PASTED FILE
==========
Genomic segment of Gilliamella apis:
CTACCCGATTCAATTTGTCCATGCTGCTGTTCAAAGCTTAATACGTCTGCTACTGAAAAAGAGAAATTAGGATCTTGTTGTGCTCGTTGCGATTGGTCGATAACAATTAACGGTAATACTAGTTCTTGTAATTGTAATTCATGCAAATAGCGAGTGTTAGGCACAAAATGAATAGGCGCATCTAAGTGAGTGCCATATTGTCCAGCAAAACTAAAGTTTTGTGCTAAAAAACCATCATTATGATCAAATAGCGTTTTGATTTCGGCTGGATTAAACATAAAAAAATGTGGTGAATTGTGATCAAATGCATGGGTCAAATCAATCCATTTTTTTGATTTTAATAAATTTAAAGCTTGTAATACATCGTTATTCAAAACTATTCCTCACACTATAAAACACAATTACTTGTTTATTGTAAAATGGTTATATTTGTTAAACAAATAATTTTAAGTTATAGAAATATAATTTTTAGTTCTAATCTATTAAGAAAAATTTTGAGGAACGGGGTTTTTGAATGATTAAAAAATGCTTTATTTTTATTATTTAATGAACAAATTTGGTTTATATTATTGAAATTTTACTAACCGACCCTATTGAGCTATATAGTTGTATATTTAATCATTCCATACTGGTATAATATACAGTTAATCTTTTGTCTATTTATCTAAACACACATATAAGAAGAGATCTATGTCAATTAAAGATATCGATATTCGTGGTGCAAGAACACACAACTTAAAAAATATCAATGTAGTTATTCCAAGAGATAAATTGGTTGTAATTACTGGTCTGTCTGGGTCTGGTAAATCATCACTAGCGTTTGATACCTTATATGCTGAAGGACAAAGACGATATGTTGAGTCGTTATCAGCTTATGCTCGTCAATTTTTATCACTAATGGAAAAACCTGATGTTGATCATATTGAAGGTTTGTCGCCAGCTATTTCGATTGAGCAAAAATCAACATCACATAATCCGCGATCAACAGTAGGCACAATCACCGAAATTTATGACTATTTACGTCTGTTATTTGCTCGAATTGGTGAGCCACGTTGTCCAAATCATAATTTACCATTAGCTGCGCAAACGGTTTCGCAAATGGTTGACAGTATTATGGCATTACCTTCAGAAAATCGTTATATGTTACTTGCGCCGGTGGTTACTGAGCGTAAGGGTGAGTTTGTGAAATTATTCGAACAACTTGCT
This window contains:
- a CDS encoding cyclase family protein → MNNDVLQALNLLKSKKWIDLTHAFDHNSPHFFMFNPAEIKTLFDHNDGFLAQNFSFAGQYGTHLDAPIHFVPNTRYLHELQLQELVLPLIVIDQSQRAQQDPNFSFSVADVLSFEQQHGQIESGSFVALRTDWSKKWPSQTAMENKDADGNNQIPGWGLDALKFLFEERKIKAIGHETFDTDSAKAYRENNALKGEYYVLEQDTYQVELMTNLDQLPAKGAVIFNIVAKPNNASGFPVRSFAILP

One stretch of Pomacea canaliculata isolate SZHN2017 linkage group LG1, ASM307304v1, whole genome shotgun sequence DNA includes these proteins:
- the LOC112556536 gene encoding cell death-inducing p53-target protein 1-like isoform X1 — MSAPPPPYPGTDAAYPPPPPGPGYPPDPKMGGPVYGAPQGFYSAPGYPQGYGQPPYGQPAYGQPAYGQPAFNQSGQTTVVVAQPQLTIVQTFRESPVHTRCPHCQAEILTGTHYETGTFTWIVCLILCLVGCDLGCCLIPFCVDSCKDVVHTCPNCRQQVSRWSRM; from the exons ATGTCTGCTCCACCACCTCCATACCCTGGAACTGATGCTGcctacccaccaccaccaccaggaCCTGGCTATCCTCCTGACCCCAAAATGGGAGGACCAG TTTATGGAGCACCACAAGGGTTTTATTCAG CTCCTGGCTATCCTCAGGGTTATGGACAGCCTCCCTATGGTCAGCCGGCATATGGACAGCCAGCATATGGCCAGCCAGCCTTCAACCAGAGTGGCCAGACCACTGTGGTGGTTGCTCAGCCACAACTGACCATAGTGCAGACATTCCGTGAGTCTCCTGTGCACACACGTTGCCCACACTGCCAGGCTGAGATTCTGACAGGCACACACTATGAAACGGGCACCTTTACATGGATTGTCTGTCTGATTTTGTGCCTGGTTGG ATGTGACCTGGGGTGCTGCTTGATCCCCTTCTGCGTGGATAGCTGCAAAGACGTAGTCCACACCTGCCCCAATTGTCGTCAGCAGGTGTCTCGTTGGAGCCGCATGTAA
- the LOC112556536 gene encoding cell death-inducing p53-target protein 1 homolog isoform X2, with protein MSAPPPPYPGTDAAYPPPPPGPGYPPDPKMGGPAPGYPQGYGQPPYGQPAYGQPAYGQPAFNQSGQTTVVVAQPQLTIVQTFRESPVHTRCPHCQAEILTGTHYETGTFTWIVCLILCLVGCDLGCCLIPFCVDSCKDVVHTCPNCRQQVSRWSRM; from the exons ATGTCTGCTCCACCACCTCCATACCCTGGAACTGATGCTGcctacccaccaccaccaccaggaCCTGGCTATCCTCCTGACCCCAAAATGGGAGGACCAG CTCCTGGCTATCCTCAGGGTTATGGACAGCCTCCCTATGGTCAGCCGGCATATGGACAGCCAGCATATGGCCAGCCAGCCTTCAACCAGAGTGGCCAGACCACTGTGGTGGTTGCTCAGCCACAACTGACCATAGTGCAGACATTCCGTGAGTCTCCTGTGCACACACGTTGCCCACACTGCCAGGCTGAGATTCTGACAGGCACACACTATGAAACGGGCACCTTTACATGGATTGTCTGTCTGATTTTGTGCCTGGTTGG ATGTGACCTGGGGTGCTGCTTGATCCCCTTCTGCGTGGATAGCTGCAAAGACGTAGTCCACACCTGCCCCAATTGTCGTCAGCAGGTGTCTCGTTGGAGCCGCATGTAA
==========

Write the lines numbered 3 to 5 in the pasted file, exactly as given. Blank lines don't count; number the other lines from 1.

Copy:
This window contains:
- a CDS encoding cyclase family protein → MNNDVLQALNLLKSKKWIDLTHAFDHNSPHFFMFNPAEIKTLFDHNDGFLAQNFSFAGQYGTHLDAPIHFVPNTRYLHELQLQELVLPLIVIDQSQRAQQDPNFSFSVADVLSFEQQHGQIESGSFVALRTDWSKKWPSQTAMENKDADGNNQIPGWGLDALKFLFEERKIKAIGHETFDTDSAKAYRENNALKGEYYVLEQDTYQVELMTNLDQLPAKGAVIFNIVAKPNNASGFPVRSFAILP

One stretch of Pomacea canaliculata isolate SZHN2017 linkage group LG1, ASM307304v1, whole genome shotgun sequence DNA includes these proteins: